Museums, Art Galleries and Botanical Gardens

ID #4799

Rhino Museum, Waterberg Centre for Environmental Conservation, Vaalwater, Waterberg, Bushveld, Limpopo Province.

It incorporates the Rhino Museum and the Waterberg Museum.

Since the turn of the century, black rhino have been virtually exterminated from the Cape to the Sudan. That they have survived to the end of the 20th century is a near miracle.  White rhino, by contrast, were all but exterminated in Southern Africa around the turn of the last century. Fortunately, because of the efforts of the Natal Parks Board (now the Kwa-Zulu Natal Conservation Services), the population has since recovered and is now thriving.  There are four surviving populations of rhino – Kenya, Zimbabwe, Namibia and South Africa.  South Africa presently has the largest number of both species.  They are kept in tightly controlled areas to limit poaching.

The Rhino Museum is devoted entirely to the conservation of rhino -- the reason being that people need to be made aware of what has befallen the species, what is being done about it and why it is important that rhino do not become extinct.  The museum highlights:

•    Evolutionary history
•    Biology
•    Habitat and landscape
•    Illegal trade and use of rhino horn
•    Art and literature
•    Men and women in rhino conservation (past and present),
•    Can the rhino be saved from extinction?
•    Role of NGO’s in rhino conservation

Waterberg Museum: The Waterberg lies 300-km north of the Witwatersrand. It has a long history of human occupation. Stone Age implements fashioned by Homo Erectus have been found along the Lephalala River. Bushmen (Bushman) hunter/gatherers were displaced within the last 2000 years when the first Iron Age peoples moved into the area. Their settlements are to be found throughout the region. Their diverse cultural history, while studied in detail by many, is barely known to the public.  From the mid 1800’s the Waterberg witnessed the elimination of all mega-fauna – i.e. rhino, elephant, lion, buffalo, giraffe, spotted hyena (hyaena) and most antelope. Until 1900, the region had an air of mystique. The President of the Old Transvaal Republic is said to have remarked about a troublesome citizen: “Give him a farm in the Waterberg”. It also became the home, before the second Anglo-Boer War, of people who established themselves in the region. Eugene Marais, the father of African ecology and author of two famous books on the subject: “My friends the Baboons” and “The Soul of the White Ant” arrived in the Waterberg in 1907 and settled on the farm Doornhoek. He subsequently wrote another classic entitled: “Road to Waterberg”.  The museum includes an art gallery, library, Limpopo Province Tourist information Centre, and the Waterberg Biosphere Reserve Headquarters and Ecological Institute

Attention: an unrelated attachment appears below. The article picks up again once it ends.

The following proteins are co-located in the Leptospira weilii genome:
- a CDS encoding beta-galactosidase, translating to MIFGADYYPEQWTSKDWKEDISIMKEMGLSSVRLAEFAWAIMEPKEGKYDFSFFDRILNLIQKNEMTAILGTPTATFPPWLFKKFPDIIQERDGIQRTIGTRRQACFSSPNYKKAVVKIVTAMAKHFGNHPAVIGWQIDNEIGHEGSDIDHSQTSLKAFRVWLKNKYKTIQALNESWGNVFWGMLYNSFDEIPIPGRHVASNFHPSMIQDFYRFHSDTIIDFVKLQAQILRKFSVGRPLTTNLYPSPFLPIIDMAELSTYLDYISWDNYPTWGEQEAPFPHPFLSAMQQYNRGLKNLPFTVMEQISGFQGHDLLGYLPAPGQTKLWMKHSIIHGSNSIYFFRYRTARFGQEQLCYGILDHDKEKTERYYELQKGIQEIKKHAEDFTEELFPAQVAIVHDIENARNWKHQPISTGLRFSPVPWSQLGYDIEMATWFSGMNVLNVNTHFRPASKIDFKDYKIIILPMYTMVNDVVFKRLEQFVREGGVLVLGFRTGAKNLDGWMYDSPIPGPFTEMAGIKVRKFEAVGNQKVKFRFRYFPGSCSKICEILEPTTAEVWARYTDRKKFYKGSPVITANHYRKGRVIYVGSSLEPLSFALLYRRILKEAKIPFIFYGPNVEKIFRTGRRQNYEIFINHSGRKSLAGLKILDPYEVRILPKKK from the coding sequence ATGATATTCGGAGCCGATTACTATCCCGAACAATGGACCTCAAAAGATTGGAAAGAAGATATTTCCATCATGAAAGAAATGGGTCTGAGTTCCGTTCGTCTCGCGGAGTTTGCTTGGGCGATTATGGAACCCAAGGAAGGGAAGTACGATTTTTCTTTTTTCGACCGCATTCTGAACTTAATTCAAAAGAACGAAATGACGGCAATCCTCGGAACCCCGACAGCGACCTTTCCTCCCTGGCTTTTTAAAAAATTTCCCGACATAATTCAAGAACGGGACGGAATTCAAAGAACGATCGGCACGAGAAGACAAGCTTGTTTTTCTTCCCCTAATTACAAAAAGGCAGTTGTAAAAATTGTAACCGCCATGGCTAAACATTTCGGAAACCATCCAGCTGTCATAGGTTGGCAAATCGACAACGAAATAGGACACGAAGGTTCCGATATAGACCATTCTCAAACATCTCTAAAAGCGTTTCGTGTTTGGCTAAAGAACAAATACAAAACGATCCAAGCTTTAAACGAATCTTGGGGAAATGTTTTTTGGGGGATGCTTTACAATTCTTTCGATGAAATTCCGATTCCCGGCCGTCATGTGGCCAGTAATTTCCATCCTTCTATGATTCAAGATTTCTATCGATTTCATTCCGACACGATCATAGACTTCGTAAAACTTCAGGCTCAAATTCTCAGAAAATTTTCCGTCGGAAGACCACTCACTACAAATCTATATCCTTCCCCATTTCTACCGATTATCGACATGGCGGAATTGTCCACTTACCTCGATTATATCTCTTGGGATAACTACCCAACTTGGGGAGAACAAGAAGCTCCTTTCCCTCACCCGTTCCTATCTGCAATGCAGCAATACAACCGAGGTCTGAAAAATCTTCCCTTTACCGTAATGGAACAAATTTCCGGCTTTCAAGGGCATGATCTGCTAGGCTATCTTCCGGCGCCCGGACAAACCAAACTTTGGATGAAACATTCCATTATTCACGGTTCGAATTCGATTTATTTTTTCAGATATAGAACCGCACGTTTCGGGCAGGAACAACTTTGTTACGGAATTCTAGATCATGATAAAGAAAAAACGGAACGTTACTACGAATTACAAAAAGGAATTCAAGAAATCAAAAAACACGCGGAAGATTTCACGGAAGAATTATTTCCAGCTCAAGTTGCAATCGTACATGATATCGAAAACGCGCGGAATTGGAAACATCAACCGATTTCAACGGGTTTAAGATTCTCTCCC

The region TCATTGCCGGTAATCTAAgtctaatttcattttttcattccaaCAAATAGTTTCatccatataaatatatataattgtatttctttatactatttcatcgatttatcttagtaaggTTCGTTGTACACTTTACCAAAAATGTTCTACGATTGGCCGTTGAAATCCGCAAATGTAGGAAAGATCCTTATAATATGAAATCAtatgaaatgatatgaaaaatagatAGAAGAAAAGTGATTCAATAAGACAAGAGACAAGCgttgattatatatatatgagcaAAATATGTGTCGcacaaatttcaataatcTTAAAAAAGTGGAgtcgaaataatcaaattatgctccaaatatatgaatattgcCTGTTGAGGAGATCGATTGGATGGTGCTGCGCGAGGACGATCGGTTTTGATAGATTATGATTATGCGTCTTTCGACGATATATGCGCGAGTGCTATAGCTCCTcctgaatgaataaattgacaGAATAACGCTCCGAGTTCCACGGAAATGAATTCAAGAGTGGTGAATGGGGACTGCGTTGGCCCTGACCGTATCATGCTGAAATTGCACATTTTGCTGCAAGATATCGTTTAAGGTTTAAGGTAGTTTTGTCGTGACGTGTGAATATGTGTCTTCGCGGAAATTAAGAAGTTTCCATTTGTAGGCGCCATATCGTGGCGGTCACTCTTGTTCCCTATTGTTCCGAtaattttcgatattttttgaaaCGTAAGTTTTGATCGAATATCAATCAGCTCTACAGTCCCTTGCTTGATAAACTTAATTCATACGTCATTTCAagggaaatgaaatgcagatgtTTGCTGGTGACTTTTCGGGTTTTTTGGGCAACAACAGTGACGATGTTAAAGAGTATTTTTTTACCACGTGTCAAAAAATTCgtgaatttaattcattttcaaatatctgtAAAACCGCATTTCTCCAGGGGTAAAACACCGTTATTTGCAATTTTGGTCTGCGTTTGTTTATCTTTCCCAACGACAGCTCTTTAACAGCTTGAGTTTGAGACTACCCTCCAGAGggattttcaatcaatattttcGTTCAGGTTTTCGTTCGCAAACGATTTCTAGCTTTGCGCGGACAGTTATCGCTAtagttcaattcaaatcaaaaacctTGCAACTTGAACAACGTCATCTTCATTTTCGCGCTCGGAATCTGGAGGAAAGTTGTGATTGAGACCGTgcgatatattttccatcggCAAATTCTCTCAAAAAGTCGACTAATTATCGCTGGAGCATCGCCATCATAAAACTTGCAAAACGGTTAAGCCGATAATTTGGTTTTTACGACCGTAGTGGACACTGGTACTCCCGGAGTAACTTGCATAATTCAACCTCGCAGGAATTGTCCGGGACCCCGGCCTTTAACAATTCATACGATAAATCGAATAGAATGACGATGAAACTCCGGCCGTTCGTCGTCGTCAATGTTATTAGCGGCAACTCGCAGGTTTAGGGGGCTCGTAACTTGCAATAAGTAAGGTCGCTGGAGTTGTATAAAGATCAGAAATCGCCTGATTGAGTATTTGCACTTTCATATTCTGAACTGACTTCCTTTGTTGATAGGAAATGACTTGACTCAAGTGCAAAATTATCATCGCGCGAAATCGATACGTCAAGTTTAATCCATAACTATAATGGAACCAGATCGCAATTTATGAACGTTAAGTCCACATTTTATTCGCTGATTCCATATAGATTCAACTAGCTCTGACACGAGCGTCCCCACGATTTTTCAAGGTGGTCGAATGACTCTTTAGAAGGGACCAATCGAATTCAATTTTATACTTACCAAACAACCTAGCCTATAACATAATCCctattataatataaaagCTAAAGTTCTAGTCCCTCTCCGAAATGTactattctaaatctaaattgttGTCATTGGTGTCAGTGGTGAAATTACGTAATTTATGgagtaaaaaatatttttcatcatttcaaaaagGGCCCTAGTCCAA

Walker’s Wayside:  In the grounds of the Centre. Stop over for tea or coffee and a light meal, or an evening meal in the licensed restaurant. In the old Melkrivier School (1935), which has since been restored. Open from 09h00 but closed on Mondays.  It is on the road to Marken via Vaalwater and is en-route to Lapalala Wilderness. Ample parking is available. Hike on a self-guided walk along the Melkrivier or spend a few nights in one of the self-catering bush camps close to the centre.

The Waterberg Centre is an environmental awareness project of The Wilderness Trust and the Rhino and Elephant Foundation. Fund Raising Number 03-03000046-00-2.

Marken is northeast of Vaalwater, which is on the R33 northwest of Nylstroom, which is on the N1 south of Potgietersrus, which is at the intersection of the N1 with the N11. Exit the N1 at the Nyl Toll Plaza and travel northwest on the R33 through Nylstroom to Vaalwater (72-km). Turn north towards Marken and drive a further 40-km to the Melkrivier School. Turn left to the centre as well as Lapalala Wilderness. AXRhino

Contct:            Box 157 Vaalwater 0530
            +27 (14) 552 4041 telephone
            +27 (14) 765 0116 fax
            e-mail: chw@ref.org.za

Johannesburg        +27 (11) 453 7645 telephone
            +27 (11) 453 7649 fax


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Last update: 2009-07-15 14:56
Author: Alan McIver
Revision: 1.0

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